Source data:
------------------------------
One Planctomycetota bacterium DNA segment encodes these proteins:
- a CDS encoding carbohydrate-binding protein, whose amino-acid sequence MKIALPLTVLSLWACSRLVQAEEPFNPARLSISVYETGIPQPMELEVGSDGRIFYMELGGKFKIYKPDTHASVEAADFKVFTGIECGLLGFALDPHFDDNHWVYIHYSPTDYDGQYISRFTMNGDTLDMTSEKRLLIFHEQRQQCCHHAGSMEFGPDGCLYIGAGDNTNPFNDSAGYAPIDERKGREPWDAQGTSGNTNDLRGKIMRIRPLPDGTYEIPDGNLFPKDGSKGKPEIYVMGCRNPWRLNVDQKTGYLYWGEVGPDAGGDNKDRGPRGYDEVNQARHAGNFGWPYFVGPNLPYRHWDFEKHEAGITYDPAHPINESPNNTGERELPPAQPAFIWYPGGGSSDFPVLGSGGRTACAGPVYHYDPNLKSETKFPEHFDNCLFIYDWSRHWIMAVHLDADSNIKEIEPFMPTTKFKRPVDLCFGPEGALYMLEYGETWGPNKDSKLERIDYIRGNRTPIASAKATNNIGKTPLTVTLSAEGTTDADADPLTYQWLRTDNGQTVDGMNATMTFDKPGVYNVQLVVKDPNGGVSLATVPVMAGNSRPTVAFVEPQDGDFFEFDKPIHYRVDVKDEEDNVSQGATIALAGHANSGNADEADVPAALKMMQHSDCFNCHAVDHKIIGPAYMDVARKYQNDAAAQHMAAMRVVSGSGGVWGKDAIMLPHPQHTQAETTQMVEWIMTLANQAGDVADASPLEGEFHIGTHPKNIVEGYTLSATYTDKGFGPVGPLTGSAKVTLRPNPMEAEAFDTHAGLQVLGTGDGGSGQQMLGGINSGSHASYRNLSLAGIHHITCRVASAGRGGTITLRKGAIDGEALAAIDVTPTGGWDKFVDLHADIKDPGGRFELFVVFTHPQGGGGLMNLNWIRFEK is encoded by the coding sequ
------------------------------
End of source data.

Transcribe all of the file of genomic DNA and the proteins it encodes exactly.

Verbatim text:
One Planctomycetota bacterium DNA segment encodes these proteins:
- a CDS encoding carbohydrate-binding protein, whose amino-acid sequence MKIALPLTVLSLWACSRLVQAEEPFNPARLSISVYETGIPQPMELEVGSDGRIFYMELGGKFKIYKPDTHASVEAADFKVFTGIECGLLGFALDPHFDDNHWVYIHYSPTDYDGQYISRFTMNGDTLDMTSEKRLLIFHEQRQQCCHHAGSMEFGPDGCLYIGAGDNTNPFNDSAGYAPIDERKGREPWDAQGTSGNTNDLRGKIMRIRPLPDGTYEIPDGNLFPKDGSKGKPEIYVMGCRNPWRLNVDQKTGYLYWGEVGPDAGGDNKDRGPRGYDEVNQARHAGNFGWPYFVGPNLPYRHWDFEKHEAGITYDPAHPINESPNNTGERELPPAQPAFIWYPGGGSSDFPVLGSGGRTACAGPVYHYDPNLKSETKFPEHFDNCLFIYDWSRHWIMAVHLDADSNIKEIEPFMPTTKFKRPVDLCFGPEGALYMLEYGETWGPNKDSKLERIDYIRGNRTPIASAKATNNIGKTPLTVTLSAEGTTDADADPLTYQWLRTDNGQTVDGMNATMTFDKPGVYNVQLVVKDPNGGVSLATVPVMAGNSRPTVAFVEPQDGDFFEFDKPIHYRVDVKDEEDNVSQGATIALAGHANSGNADEADVPAALKMMQHSDCFNCHAVDHKIIGPAYMDVARKYQNDAAAQHMAAMRVVSGSGGVWGKDAIMLPHPQHTQAETTQMVEWIMTLANQAGDVADASPLEGEFHIGTHPKNIVEGYTLSATYTDKGFGPVGPLTGSAKVTLRPNPMEAEAFDTHAGLQVLGTGDGGSGQQMLGGINSGSHASYRNLSLAGIHHITCRVASAGRGGTITLRKGAIDGEALAAIDVTPTGGWDKFVDLHADIKDPGGRFELFVVFTHPQGGGGLMNLNWIRFEK is encoded by the coding sequ